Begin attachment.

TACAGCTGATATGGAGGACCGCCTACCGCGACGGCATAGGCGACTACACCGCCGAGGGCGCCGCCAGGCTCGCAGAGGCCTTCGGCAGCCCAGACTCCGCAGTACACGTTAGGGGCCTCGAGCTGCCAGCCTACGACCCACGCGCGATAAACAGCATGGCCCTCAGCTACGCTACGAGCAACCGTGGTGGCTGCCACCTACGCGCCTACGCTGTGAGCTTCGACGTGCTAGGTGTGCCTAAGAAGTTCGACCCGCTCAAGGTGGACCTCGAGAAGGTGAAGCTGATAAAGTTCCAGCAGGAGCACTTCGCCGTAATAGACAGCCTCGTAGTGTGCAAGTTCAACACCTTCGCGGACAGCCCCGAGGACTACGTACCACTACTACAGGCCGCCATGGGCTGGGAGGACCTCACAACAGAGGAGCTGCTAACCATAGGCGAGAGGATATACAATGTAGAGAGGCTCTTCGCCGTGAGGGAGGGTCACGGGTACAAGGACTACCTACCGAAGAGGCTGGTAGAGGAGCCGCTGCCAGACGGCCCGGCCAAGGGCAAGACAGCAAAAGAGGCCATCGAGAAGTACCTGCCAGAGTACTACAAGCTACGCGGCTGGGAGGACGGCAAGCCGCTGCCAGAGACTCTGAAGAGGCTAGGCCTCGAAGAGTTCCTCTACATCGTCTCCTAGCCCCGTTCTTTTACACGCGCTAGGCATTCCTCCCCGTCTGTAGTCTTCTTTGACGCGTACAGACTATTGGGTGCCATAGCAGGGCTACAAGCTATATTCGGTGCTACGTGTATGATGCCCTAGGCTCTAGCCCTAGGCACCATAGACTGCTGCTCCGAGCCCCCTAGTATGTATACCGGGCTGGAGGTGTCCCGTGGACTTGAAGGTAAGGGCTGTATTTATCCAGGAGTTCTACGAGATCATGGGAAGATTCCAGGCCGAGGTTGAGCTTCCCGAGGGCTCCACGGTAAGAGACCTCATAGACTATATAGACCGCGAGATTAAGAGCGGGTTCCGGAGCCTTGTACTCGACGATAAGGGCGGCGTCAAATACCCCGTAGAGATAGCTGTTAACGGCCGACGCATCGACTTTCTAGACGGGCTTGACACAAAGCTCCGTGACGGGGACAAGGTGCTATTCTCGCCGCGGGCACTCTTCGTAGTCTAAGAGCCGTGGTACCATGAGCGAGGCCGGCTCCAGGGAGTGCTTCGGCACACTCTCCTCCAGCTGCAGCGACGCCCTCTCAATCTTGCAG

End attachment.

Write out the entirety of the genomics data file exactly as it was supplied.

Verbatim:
TACAGCTGATATGGAGGACCGCCTACCGCGACGGCATAGGCGACTACACCGCCGAGGGCGCCGCCAGGCTCGCAGAGGCCTTCGGCAGCCCAGACTCCGCAGTACACGTTAGGGGCCTCGAGCTGCCAGCCTACGACCCACGCGCGATAAACAGCATGGCCCTCAGCTACGCTACGAGCAACCGTGGTGGCTGCCACCTACGCGCCTACGCTGTGAGCTTCGACGTGCTAGGTGTGCCTAAGAAGTTCGACCCGCTCAAGGTGGACCTCGAGAAGGTGAAGCTGATAAAGTTCCAGCAGGAGCACTTCGCCGTAATAGACAGCCTCGTAGTGTGCAAGTTCAACACCTTCGCGGACAGCCCCGAGGACTACGTACCACTACTACAGGCCGCCATGGGCTGGGAGGACCTCACAACAGAGGAGCTGCTAACCATAGGCGAGAGGATATACAATGTAGAGAGGCTCTTCGCCGTGAGGGAGGGTCACGGGTACAAGGACTACCTACCGAAGAGGCTGGTAGAGGAGCCGCTGCCAGACGGCCCGGCCAAGGGCAAGACAGCAAAAGAGGCCATCGAGAAGTACCTGCCAGAGTACTACAAGCTACGCGGCTGGGAGGACGGCAAGCCGCTGCCAGAGACTCTGAAGAGGCTAGGCCTCGAAGAGTTCCTCTACATCGTCTCCTAGCCCCGTTCTTTTACACGCGCTAGGCATTCCTCCCCGTCTGTAGTCTTCTTTGACGCGTACAGACTATTGGGTGCCATAGCAGGGCTACAAGCTATATTCGGTGCTACGTGTATGATGCCCTAGGCTCTAGCCCTAGGCACCATAGACTGCTGCTCCGAGCCCCCTAGTATGTATACCGGGCTGGAGGTGTCCCGTGGACTTGAAGGTAAGGGCTGTATTTATCCAGGAGTTCTACGAGATCATGGGAAGATTCCAGGCCGAGGTTGAGCTTCCCGAGGGCTCCACGGTAAGAGACCTCATAGACTATATAGACCGCGAGATTAAGAGCGGGTTCCGGAGCCTTGTACTCGACGATAAGGGCGGCGTCAAATACCCCGTAGAGATAGCTGTTAACGGCCGACGCATCGACTTTCTAGACGGGCTTGACACAAAGCTCCGTGACGGGGACAAGGTGCTATTCTCGCCGCGGGCACTCTTCGTAGTCTAAGAGCCGTGGTACCATGAGCGAGGCCGGCTCCAGGGAGTGCTTCGGCACACTCTCCTCCAGCTGCAGCGACGCCCTCTCAATCTTGCAG